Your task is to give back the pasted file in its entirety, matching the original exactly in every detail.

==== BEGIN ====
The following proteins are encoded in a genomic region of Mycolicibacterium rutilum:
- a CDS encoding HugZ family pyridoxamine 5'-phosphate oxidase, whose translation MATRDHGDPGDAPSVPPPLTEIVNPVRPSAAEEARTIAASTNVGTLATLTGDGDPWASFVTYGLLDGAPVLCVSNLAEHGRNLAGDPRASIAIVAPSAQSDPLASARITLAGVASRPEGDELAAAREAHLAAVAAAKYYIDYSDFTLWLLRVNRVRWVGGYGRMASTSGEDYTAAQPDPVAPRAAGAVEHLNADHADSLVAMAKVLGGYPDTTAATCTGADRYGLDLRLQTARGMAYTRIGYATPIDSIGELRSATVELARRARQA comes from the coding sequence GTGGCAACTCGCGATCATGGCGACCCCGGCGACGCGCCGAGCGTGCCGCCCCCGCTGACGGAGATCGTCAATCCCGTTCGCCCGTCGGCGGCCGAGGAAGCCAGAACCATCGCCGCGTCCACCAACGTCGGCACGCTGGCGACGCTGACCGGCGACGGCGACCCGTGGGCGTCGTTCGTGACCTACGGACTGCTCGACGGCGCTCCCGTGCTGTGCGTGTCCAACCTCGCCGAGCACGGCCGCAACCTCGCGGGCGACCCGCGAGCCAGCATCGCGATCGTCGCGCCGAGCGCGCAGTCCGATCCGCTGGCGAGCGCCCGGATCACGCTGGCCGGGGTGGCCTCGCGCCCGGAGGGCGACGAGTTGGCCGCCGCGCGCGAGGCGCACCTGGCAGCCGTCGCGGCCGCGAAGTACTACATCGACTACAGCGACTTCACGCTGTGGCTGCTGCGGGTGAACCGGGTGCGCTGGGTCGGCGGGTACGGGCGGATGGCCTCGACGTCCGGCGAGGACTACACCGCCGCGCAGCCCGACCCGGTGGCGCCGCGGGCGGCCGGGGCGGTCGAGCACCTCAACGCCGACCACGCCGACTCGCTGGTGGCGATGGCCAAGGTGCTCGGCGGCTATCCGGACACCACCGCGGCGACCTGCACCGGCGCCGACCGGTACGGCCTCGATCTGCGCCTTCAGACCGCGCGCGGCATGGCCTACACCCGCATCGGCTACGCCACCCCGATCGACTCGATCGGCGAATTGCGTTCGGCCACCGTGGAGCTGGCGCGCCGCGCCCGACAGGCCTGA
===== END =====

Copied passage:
The following proteins are encoded in a genomic region of Mycolicibacterium rutilum:
- a CDS encoding HugZ family pyridoxamine 5'-phosphate oxidase, whose translation MATRDHGDPGDAPSVPPPLTEIVNPVRPSAAEEARTIAASTNVGTLATLTGDGDPWASFVTYGLLDGAPVLCVSNLAEHGRNLAGDPRASIAIVAPSAQSDPLASARITLAGVASRPEGDELAAAREAHLAAVAAAKYYIDYSDFTLWLLRVNRVRWVGGYGRMASTSGEDYTAAQPDPVAPRAAGAVEHLNADHADSLVAMAKVLGGYPDTTAATCTGADRYGLDLRLQTARGMAYTRIGYATPIDSIGELRSATVELARRARQA comes from the coding sequence GTGGCAACTCGCGATCATGGCGACCCCGGCGACGCGCCGAGCGTGCCGCCCCCGCTGACGGAGATCGTCAATCCCGTTCGCCCGTCGGCGGCCGAGGAAGCCAGAACCATCGCCGCGTCCACCAACGTCGGCACGCTGGCGACGCTGACCGGCGACGGCGACCCGTGGGCGTCGTTCGTGACCTACGGACTGCTCGACGGCGCTCCCGTGCTGTGCGTGTCCAACCTCGCCGAGCACGGCCGCAACCTCGCGGGCGACCCGCGAGCCAGCATCGCGATCGTCGCGCCGAGCGCGCAGTCCGATCCGCTGGCGAGCGCCCGGATCACGCTGGCCGGGGTGGCCTCGCGCCCGGAGGGCGACGAGTTGGCCGCCGCGCGCGAGGCGCACCTGGCAGCCGTCGCGGCCGCGAAGTACTACATCGACTACAGCGACTTCACGCTGTGGCTGCTGCGGGTGAACCGGGTGCGCTGGGTCGGCGGGTACGGGCGGATGGCCTCGACGTCCGGCGAGGACTACACCGCCGCGCAGCCCGACCCGGTGGCGCCGCGGGCGGCCGGGGCGGTCGAGCACCTCAACGCCGACCACGCCGACTCGCTGGTGGCGATGGCCAAGGTGCTCGGCGGCTATCCGGACACCACCGCGGCGACCTGCACCGGCGCCGACCGGTACGGCCTCGATCTGCGCCTTCAGACCGCGCGCGGCATGGCCTACACCCGCATCGGCTACGCCACCCCGATCGACTCGATCGGCGAATTGCGTTCGGCCACCGTGGAGCTGGCGCGCCGCGCCCGACAGGCCTGA